252Cf plasma‐desorption mass spectrometry of lipid a from Enterobacter agglomerans
Endotoxins from gram‐negative bacteria are believed to be causative agents of byssinosis, an occupational pulmonary disease associated with exposure to cotton dust in textile mills. Lipid A preparations from Enerobacter agglomerans, a gram‐negative bacterium commonly found in cotton and cotton dust, have been analyzed using plasma‐desorption mass spectrometry. Results indicate the existence of at least two lipid A types which differ only by the presence of an additional oxygen atom whose position has been localized to the acyloxyacyl ester‐linked side‐chain of the distal portion of the molecule. The lower molecular weight compound of the two structures has the same molecular weight and presumably the same empirical formula as a well‐characterized lipid A from Salmonella minnesota. The mass spectra of lipid A compounds obtained from S. minnesota and E. agglomerans show strong similarities. Palmitoyl, hydroxymyristoyl, myristoyl, and lauroyl side‐chains which are known to be prest in the former are inferred from spectral evidence to be present in the latter. Copyright © 1992 John Wiley & Sons, Ltd.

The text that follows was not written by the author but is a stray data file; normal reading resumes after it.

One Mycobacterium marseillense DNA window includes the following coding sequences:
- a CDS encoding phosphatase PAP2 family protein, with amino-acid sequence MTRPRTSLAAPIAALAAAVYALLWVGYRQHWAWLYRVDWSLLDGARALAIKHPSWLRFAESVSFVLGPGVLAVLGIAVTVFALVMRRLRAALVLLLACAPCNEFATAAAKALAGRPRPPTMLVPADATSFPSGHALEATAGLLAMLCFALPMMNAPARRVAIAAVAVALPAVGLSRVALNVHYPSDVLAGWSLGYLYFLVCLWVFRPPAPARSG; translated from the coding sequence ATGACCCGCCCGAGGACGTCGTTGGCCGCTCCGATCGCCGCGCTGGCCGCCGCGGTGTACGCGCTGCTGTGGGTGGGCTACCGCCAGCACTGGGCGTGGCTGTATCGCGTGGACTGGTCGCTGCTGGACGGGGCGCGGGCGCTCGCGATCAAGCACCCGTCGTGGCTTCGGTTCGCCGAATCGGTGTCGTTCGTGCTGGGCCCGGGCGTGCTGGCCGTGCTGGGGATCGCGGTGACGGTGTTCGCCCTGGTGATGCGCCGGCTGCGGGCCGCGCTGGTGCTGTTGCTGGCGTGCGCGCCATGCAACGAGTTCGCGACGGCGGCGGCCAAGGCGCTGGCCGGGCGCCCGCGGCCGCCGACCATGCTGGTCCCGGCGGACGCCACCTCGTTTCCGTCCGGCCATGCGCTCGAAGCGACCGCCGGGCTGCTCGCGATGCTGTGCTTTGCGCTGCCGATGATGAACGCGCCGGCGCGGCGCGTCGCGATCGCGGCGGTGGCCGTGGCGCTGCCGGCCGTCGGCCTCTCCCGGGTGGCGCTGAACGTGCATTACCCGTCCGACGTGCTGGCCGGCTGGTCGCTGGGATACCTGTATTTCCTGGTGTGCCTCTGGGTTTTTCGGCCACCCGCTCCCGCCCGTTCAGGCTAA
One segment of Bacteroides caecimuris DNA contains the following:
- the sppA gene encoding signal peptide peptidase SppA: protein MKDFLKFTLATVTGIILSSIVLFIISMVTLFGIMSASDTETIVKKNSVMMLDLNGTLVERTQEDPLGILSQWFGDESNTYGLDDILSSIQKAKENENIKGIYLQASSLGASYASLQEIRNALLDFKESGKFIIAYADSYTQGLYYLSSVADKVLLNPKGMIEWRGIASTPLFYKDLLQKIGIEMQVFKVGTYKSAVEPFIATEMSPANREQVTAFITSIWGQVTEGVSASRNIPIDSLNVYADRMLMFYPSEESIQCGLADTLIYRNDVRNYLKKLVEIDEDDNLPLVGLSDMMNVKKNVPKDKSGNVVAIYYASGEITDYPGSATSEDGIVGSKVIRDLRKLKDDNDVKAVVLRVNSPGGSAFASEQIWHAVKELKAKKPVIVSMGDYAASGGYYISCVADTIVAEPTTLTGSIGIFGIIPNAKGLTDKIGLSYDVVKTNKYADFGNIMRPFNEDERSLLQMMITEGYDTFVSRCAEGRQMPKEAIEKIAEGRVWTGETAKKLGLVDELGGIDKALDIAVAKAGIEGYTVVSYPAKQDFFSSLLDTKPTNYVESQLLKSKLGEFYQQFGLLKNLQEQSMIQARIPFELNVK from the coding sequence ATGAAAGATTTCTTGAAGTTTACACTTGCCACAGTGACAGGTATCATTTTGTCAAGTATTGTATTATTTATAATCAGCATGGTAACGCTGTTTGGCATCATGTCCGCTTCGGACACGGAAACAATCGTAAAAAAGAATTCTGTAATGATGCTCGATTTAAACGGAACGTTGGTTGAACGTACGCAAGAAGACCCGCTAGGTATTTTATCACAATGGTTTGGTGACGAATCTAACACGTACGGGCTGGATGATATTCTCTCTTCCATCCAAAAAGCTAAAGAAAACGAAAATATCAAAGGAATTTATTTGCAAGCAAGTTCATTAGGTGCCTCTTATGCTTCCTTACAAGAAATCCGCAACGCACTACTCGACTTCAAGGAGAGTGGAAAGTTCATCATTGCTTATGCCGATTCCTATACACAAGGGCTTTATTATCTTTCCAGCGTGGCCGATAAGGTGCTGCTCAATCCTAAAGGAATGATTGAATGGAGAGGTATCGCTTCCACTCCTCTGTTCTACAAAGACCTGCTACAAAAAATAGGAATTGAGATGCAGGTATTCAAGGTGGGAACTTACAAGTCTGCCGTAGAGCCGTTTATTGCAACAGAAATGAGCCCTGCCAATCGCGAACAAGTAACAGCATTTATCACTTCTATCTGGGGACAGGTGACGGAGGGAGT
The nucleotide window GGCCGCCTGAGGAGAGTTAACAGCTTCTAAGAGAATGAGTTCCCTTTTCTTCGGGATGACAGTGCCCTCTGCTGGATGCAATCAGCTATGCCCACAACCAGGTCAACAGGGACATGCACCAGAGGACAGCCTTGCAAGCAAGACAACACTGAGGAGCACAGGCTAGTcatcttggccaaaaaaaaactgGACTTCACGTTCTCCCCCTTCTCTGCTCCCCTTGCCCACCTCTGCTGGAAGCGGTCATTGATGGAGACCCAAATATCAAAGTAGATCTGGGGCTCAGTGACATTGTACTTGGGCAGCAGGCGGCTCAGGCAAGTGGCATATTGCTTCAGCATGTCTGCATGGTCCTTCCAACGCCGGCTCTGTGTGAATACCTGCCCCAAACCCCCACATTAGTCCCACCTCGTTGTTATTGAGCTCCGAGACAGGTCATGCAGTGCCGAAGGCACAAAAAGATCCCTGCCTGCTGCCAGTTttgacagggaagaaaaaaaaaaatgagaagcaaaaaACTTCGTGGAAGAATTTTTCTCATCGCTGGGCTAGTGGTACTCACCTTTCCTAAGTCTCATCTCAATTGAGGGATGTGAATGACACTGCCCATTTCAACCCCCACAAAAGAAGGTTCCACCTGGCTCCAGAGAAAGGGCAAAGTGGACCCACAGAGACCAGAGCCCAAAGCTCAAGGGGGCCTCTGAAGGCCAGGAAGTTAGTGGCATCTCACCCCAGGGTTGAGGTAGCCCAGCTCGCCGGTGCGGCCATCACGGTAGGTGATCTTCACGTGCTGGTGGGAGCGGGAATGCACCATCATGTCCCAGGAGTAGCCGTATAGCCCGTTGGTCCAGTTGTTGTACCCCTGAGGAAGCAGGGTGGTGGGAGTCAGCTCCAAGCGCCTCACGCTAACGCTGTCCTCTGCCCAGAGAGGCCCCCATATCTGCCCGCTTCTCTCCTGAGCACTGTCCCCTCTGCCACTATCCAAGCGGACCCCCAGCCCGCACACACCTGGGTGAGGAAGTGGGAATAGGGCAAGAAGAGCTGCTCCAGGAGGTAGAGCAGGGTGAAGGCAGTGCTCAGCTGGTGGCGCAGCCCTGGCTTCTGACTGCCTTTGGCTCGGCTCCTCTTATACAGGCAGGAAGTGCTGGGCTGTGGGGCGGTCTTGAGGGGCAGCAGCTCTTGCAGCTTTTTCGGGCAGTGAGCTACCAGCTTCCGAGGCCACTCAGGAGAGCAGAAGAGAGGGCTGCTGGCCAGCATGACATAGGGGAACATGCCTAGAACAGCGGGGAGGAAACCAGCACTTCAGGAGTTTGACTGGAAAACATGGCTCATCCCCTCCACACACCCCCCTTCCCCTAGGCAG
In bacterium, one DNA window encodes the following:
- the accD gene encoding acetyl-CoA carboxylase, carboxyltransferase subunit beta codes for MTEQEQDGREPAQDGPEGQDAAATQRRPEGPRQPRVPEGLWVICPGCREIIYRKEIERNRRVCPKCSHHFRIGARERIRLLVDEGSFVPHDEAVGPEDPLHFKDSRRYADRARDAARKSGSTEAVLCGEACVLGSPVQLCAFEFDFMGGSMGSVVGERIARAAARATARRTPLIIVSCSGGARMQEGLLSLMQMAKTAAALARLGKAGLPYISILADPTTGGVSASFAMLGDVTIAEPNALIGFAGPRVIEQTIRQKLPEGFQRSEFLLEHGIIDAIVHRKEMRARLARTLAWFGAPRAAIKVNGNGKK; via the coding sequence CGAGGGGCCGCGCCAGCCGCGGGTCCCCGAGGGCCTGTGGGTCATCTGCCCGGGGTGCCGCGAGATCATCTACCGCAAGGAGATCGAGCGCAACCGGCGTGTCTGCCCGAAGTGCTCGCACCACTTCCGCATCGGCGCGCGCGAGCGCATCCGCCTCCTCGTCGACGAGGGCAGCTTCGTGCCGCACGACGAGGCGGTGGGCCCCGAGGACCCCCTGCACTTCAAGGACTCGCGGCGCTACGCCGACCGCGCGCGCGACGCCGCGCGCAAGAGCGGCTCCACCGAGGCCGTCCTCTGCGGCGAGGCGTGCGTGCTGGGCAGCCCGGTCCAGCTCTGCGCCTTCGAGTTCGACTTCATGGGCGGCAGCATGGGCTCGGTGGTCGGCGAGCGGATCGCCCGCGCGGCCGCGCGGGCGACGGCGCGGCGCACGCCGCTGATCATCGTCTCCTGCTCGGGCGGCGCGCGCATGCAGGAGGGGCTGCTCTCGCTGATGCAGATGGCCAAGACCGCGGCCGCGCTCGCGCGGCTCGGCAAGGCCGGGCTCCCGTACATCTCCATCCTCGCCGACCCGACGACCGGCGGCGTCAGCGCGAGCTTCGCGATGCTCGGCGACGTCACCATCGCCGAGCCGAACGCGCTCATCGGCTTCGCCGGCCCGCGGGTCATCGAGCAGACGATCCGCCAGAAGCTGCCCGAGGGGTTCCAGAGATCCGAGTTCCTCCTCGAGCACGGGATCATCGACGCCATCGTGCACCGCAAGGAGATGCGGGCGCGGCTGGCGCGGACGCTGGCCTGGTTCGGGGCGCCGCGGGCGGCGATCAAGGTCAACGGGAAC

Publication Source (Journal or Book title)
Rapid Communications in Mass Spectrometry
Cole, R., Domelsmith, L., David, C., Laine, R., DeLucca, A., & Promé, J. (1992). 252Cf plasma‐desorption mass spectrometry of lipid a from Enterobacter agglomerans. Rapid Communications in Mass Spectrometry, 6 (10), 616-622. https://doi.org/10.1002/rcm.1290061006